After all that build-up and building, it’s time to actually put this UDS to use.
Payload is pork and chicken. The pork is done in a simple “Dalmatian” rub: equal parts salt, pepper, and turbinado sugar. The poultry is SE’s “Cornell chicken” recipe: marinated overnight in herby white (mayo-based) barbecue sauce.
Fired up the smoker with a lot of unlit charcoal; probably about half the basket full of it. Threw a few hickory chunks in as well, but they caught early and quickly. (Will need to bury them in the unlit briquettes next time.) Considering the too-quick start last time, I only lit about 20 briquettes in the chimney. It got to temperature nice and quick, and was relatively easy to regulate from there. (I actually got two hours of uninterrupted sleep while the thing stayed in a good temp range!)
Before starting the cook, I went to Home Depot for a few miscellaneous things (including casters). All the summer stuff was on sale, and since I saw that there was a chance of rain overnight Saturday and Sunday evening, I picked up a pop-up canopy for a steal. Note: don’t spend too much time under a canopy with a just-lit smoker. (*Cough*.)
After that, it was into the cooler to wait. It finished way way earlier than expected, even without foiling; I didn’t do that until it read 195 or so. I don’t think it even took 1.5 hours per pound. Too long before dinner for even the “faux cambro” technique, so it sat in a 170-degree oven for a while, still wrapped up. (I think either my old technique of misting — or just having a crummy smoker — gave me an inflated estimate of how long shoulder takes.)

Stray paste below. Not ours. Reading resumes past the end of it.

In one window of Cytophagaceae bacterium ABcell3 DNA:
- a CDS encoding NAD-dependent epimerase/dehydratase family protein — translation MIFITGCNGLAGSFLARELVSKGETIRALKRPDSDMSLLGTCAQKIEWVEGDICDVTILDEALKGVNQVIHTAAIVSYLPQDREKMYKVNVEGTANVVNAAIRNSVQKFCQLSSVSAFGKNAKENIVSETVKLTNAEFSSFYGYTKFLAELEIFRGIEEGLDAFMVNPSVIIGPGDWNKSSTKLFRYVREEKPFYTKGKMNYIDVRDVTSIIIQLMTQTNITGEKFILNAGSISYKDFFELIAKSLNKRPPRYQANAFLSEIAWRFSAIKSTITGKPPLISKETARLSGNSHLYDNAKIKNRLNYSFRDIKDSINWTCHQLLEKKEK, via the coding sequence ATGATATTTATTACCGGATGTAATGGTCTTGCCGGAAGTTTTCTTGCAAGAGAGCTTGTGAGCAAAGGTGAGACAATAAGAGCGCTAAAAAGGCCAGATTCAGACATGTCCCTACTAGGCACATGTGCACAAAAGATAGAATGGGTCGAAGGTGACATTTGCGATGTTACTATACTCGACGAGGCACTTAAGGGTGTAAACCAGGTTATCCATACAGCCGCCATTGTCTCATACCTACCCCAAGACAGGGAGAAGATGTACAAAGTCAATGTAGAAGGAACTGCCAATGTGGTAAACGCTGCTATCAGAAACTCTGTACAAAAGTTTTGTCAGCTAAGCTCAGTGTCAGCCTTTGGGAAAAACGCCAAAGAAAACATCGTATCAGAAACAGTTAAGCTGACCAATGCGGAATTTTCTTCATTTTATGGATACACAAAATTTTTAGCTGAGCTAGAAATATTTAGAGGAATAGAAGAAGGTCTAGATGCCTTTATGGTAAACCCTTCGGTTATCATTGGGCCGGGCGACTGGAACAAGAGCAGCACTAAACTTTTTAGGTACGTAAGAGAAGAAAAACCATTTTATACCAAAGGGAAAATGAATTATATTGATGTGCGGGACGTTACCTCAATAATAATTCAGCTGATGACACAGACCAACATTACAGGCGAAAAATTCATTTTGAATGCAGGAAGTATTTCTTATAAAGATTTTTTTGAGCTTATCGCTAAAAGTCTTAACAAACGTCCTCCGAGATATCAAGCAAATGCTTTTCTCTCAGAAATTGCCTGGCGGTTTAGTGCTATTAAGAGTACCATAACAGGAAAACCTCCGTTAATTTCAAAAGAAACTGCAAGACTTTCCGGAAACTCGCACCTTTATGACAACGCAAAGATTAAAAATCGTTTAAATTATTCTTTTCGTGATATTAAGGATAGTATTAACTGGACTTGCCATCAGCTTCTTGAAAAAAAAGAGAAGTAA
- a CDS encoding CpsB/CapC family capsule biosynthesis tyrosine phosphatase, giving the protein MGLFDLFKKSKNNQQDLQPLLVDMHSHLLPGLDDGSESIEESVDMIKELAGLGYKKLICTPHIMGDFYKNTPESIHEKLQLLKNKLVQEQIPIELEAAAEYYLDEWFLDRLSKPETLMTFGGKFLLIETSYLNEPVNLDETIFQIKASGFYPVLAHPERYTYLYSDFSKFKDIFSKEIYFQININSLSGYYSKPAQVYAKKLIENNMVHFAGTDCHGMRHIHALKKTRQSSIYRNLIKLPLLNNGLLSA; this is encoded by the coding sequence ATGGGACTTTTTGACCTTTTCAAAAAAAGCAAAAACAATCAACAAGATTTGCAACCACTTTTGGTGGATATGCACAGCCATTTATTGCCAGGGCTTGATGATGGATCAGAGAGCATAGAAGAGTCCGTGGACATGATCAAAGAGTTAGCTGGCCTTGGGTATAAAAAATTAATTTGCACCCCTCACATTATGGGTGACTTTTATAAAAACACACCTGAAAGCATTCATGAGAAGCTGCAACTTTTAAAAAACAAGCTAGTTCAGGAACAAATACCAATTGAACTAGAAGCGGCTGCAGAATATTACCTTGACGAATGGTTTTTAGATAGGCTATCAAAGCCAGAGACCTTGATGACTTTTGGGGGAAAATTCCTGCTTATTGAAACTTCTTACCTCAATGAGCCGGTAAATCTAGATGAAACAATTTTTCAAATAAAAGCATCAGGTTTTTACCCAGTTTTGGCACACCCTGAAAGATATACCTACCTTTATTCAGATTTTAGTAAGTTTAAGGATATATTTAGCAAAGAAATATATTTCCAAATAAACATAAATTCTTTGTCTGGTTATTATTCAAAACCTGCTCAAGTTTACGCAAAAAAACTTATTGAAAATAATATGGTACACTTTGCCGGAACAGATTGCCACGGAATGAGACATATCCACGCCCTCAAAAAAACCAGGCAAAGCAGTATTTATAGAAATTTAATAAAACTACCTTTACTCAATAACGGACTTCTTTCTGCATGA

Cranked the oven to 400 while the chicken was crisping to get some semblance of crust back. Didn’t think to get a picture until it was mostly gone.
Before marinating, I spatchcocked it so the two birds would lay flat in the smoker to be done in about an hour at 325. After grilling some corn over new freshly-lit coals, the birds went in.
Gave them about 40 minutes between 250-350 (didn’t really keep a close eye on it) to cook most of the way, then opened the vents, raised the coals basket, and flipped them to skin-side-down. (The spatchcock and slow cook made them a little delicate, so they basically quartered themselves at that point. Need a rotisserie basket or something.) Turned out nicely.
I made a sauce in the western North Carolina vinegar-based-but-still-tomatoey style. It was mostly to taste, but was based off of Meathead’s Lexington Dip.
Because man cannot live on meat alone, I made The Food Lab’s coleslaw, and Liz made a corn salad (with the grilled corn) and a marbley cheesecake/brownie thing.
Smoker was great. Very stable after getting dialed in. The rub was a little salty; I applied as much as I did Mr Brown, where salt was a smaller proportion. Oh well; didn’t get any complaints.
The night ended with a few rounds of Cards against Humanity. An all-around good time.